U.S. Transportation Secretary Ray LaHood today kicks off the 2011 winter holiday impaired driving crackdown involving thousands of law enforcement agencies across America. The National Highway Traffic Safety Administration (NHTSA) is also releasing new data highlighting encouraging new statistics showing drunk driving deaths are down in many parts of the country.
New state-by-state data for 2010 shows a decline in drunk driving fatalities in 32 states, the District of Columbia and Puerto Rico. Compared with 2009, California and Florida saw the largest reductions—with each declining by more than 100 fatalities last year. Despite these drops, drunk driving remains a major public health threat that claims thousands of lives every year, and more must be done to eliminate drunk driving. NHTSA data shows that last year, 10,228 people were killed in alcohol-impaired driving crashes, including 415 during the first half of December alone.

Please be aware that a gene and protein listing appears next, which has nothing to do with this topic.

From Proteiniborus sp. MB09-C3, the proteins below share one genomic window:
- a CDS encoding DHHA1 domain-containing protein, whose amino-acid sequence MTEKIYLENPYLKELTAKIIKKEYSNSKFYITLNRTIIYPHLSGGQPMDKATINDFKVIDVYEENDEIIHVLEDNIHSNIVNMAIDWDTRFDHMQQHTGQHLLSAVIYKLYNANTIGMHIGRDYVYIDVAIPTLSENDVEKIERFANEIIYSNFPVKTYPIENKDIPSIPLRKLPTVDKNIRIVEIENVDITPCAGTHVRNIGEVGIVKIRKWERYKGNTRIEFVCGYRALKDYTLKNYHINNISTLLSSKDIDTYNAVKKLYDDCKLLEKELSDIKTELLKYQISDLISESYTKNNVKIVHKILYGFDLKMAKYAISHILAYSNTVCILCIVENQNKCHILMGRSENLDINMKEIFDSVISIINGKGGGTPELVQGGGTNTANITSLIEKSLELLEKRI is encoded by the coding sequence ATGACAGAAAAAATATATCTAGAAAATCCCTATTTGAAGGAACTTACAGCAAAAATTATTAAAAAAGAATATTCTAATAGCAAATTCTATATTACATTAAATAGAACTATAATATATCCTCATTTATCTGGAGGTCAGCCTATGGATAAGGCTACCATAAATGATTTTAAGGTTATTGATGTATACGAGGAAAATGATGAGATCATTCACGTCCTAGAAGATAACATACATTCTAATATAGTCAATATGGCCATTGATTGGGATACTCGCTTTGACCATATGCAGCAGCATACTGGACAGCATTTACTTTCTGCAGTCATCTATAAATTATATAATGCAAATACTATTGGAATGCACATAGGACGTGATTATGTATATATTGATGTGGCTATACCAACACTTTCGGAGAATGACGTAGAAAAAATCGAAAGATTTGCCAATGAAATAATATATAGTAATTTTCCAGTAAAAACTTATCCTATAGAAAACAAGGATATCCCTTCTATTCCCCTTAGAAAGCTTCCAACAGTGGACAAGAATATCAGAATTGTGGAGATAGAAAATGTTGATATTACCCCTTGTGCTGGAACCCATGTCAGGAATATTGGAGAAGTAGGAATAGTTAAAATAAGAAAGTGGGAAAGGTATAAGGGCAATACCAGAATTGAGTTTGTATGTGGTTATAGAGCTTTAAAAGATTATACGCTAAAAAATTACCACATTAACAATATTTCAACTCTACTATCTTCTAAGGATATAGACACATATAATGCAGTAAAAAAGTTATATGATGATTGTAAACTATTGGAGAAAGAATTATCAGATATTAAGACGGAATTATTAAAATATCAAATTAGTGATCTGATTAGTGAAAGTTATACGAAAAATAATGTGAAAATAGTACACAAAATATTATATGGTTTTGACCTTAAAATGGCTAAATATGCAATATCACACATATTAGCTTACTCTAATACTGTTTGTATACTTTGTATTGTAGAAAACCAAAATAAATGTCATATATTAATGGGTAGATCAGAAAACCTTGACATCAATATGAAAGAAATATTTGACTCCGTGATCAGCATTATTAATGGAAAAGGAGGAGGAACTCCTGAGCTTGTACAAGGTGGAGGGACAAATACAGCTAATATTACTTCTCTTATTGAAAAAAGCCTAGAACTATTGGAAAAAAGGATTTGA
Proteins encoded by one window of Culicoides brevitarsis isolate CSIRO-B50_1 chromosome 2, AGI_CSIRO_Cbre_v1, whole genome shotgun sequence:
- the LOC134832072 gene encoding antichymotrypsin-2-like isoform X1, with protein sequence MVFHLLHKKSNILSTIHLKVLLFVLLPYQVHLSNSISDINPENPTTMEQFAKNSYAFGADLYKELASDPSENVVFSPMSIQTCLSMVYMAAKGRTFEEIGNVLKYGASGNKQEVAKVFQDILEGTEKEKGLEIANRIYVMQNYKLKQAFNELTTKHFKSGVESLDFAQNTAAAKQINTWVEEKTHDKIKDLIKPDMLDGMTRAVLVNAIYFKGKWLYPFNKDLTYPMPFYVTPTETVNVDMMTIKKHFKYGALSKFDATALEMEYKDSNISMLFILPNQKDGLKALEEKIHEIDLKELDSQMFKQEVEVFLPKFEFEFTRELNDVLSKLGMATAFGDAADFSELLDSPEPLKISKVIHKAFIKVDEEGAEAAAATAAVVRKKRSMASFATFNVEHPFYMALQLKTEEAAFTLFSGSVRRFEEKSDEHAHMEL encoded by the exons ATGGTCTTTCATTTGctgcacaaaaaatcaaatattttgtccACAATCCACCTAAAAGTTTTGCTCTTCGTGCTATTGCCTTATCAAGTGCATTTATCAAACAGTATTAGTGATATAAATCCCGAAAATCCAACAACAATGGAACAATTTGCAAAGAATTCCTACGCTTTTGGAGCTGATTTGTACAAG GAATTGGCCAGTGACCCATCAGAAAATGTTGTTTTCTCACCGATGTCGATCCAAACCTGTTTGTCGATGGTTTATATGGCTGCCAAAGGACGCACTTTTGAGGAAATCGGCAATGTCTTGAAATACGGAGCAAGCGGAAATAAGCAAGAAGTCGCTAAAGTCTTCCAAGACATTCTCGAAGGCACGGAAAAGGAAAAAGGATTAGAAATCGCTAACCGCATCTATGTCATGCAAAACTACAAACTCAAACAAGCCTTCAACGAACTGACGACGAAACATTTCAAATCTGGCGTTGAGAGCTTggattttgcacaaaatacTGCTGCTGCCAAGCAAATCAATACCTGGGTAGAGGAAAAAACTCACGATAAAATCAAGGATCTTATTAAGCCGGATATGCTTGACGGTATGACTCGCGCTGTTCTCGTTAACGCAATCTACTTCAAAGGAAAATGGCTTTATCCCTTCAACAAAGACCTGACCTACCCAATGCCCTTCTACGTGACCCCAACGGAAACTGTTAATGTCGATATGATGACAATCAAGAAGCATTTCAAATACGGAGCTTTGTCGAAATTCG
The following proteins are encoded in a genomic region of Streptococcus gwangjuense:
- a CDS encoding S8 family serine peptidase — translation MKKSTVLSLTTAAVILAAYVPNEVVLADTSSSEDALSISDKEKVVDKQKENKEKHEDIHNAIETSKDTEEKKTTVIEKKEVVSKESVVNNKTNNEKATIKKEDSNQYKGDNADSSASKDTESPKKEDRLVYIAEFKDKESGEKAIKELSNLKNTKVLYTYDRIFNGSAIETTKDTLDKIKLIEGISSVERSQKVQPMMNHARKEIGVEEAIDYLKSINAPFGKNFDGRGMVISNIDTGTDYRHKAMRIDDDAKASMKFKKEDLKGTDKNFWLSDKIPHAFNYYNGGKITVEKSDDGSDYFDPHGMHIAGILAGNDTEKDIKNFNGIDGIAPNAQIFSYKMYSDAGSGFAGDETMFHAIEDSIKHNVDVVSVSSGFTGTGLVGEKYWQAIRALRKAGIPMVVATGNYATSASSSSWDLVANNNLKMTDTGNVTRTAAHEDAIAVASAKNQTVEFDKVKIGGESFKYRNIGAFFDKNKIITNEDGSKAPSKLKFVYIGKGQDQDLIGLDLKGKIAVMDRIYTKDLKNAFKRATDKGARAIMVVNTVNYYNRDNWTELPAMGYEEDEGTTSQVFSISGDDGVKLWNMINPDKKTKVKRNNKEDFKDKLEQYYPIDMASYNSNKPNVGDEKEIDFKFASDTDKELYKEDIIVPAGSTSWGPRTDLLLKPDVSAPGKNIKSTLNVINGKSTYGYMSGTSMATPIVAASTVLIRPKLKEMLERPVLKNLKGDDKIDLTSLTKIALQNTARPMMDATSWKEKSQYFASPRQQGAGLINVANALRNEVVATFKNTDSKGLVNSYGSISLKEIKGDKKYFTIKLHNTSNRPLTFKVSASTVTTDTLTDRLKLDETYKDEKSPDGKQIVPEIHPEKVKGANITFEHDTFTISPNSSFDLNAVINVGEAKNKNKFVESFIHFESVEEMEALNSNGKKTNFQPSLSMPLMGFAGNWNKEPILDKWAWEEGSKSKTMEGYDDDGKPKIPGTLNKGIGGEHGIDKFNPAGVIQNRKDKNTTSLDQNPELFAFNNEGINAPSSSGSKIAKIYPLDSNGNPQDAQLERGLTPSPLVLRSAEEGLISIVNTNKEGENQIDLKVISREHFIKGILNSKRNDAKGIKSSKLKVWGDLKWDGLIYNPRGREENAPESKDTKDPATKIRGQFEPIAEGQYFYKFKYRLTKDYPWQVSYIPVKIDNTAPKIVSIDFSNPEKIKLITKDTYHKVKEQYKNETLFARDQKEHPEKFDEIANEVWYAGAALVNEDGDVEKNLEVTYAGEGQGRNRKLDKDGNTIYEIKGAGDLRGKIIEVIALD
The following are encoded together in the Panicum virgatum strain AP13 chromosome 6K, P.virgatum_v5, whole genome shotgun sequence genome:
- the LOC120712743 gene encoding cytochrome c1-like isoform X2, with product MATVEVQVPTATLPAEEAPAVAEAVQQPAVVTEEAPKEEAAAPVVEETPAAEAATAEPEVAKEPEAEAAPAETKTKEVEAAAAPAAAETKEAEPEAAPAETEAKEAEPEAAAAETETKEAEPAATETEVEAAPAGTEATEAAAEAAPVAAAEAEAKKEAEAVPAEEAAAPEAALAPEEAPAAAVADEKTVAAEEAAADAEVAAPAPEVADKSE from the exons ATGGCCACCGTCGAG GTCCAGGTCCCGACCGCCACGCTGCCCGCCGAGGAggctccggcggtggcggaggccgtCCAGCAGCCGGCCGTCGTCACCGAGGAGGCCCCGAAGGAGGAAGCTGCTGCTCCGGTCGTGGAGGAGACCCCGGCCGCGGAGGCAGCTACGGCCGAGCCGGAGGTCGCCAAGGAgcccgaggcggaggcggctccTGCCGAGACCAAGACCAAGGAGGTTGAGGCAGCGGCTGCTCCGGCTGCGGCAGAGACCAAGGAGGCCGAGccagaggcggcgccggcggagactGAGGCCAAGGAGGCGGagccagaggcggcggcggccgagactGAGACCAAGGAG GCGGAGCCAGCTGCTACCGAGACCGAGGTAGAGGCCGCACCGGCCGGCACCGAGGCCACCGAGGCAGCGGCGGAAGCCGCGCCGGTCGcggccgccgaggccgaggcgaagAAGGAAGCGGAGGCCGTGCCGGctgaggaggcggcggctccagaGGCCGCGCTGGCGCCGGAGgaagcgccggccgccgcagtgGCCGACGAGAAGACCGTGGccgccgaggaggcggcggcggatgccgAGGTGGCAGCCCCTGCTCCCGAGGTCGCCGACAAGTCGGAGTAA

The winter holiday enforcement crackdown is supported by a national Drive Sober or Get Pulled Over advertisement campaign that runs through January 3. The ad theme and slogan, which premiered for the first time this summer, comprise DOT's core drunk driving message for 2011–2016. The ads feature "invisible" law enforcement officers observing alcohol-impaired individuals unseen before apprehending them when they attempt to drive their vehicles. The ads convey the message that law enforcement officers are both omnipresent and vigilant in deterring drunk drivers.
KEY POINTS FROM THE DRIVE SOBER OR GET PULLED OVER CAMPAIGN:
DOT is reminding all drivers to never get behind the wheel if they’ve had too much to drink.
It’s against the law in all U.S. states and the District of Columbia to drive with a blood alcohol concentration (BAC) of .08 or higher. For more information, and to access state-by-state data on the 2010 fatality rates, go to www.nhtsa.gov.